Your Environmental Monitoring System (EMS): the frontline between your product and contamination. Or, at least, letting you know there is contamination so you can determine what the problem is and fix it!
This means that an effective EMS is able to recognize when things are going wrong. The cornerstone of this process is conducting a Performance Qualification (PQ) that forces it into operational errors to ensure the system is handling and notifying operators of these errors. You should test your Standard Operational Procedures (SOPs) against the error to validate the effectiveness and how the event is handled.
So once you’ve decided on and installed your EMS, it’s time to conduct the PQ!
A Performance Qualification (PQ) verifies that the EMS works properly and detects issues. A high-quality EMS is conducted from both a science- and risk-based approach, based on product and process knowledge, to define qualifications. An in-depth assessment allows you to understand the system in a real-world context. While the vendor for your EMS will usually conduct the PQ, you should be there to witness it and truly experience your system. This is an opportunity for everyone involved to understand the system truly and learn valuable information.
So what exactly goes into a PQ?
This is one of the most significant PQ tests. In real-time monitoring, alarm limits are set based on particle counter flowrate and update rate. EU GMP Annex 1 cGMP states that the sample volume should not be that which is used in Cleanroom Certification following ISO 14644-1, and the update rate should be based on the sample period time of the particle counter. That time period is usually about one minute.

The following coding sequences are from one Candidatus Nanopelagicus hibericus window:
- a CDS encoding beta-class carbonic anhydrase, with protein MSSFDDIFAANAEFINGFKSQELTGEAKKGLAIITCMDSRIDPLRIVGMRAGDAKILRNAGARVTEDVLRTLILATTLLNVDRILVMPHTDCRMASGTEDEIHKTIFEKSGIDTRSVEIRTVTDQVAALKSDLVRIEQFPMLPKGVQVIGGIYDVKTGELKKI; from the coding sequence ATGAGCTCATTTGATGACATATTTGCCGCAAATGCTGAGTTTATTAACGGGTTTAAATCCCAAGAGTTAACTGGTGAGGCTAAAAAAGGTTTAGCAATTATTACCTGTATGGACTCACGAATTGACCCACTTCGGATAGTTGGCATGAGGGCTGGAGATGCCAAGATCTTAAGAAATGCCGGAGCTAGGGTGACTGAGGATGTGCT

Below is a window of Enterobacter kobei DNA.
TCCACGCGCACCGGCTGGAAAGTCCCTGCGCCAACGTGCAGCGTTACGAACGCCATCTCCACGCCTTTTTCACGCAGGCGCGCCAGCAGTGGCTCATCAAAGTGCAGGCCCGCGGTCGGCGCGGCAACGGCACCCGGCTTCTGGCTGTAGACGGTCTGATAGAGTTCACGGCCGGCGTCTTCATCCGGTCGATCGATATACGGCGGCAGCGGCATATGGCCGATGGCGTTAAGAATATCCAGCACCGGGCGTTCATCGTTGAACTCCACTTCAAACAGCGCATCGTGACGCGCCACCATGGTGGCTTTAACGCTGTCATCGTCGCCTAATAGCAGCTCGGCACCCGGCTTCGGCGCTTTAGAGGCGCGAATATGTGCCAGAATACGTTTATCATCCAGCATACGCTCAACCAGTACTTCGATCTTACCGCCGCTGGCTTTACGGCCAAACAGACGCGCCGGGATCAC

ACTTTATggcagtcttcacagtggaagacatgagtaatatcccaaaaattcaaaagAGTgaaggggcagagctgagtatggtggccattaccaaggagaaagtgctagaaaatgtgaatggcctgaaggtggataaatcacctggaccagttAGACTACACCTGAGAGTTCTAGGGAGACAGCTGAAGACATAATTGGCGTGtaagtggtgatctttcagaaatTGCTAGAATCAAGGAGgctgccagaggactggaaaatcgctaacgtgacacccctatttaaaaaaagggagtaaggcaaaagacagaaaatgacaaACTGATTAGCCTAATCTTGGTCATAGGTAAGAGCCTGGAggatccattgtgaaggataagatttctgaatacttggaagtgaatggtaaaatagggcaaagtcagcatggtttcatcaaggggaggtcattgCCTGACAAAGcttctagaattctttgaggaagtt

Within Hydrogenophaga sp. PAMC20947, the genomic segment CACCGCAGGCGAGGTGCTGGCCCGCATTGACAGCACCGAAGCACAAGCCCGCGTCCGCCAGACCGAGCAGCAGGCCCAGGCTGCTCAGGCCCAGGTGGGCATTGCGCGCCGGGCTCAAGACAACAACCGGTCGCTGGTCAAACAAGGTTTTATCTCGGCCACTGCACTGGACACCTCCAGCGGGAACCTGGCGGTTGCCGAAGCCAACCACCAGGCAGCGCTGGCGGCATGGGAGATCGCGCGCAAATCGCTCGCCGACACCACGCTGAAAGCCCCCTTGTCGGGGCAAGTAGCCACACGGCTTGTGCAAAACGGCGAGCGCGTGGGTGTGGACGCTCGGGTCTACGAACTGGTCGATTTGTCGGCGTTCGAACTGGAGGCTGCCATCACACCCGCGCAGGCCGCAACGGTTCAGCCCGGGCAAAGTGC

Incorrectly applying the particle count and volume count thresholds from ISO 14644-1 to real-time monitoring puts you at risk for setting your alarming system up with an unworkable sensitivity.
PQ Validation Of Alarm Limits
This validation serves to determine the probability of events. Thus, we recommend using a risk assessment to produce a science-based approach to set your probability. This validation defines two probabilities: an event will turn into a detrimental trend that affects product quality and the probability of an event having viable particles in the environment.
So long as no one is in the cleanroom and the filing line and air barriers are working, the probability of viable particles is low. This can be backed up during the PQ with an active air sample and settle plate data. The air sampling should be downstream of the process.
Here at Lighthouse, we offer testing to verify this down to the microbe level using air sampling monitoring data.
This verification depends on the location of the particle counter sample probe. The location should be near critical zones. There are two major considerations to consider when placing your Isokinetic Sample Probe (ISP): its height and interference in process or airflow.
Its placement has a major impact on meaningful data collected. So it should not interfere with your process or airflow and be at the appropriate height for your industry.
Since you and your vendor will be purposely generating alarms, you will have the opportunity to learn how your system reports on real-time events and the process dynamics. This includes understanding what type of reports should be generated in different scenarios. These reports go very in-depth, and understanding the process can answer questions like:
- Do we need to cover data analytics?
- Can we find the root cause confidently and without bringing in the whole micro team?
- Do you see the same particle signature when one operator is in the cleanroom? And is that operator a repeat offender?
- Is the probability strategy working effectively?
- Are you confident if you have 5 out of 7 high alarms that the probability of product contamination is low?
- Do alarms need to be adjusted?
Adherence To SOPs During Alarm Events
To an auditor, how you react to an event is more important than the event itself. That is where this part of the PQ for your Environmental Monitoring System comes into play. Did you follow an SOP once an EMS alarm is recorded? Did you note if this event is a trend or a one-time occurrence? How effective was your SOP? What decisions were made within and outside of the SOP? How were the decisions made? Are operator training records up-to-date? Have operators been properly trained?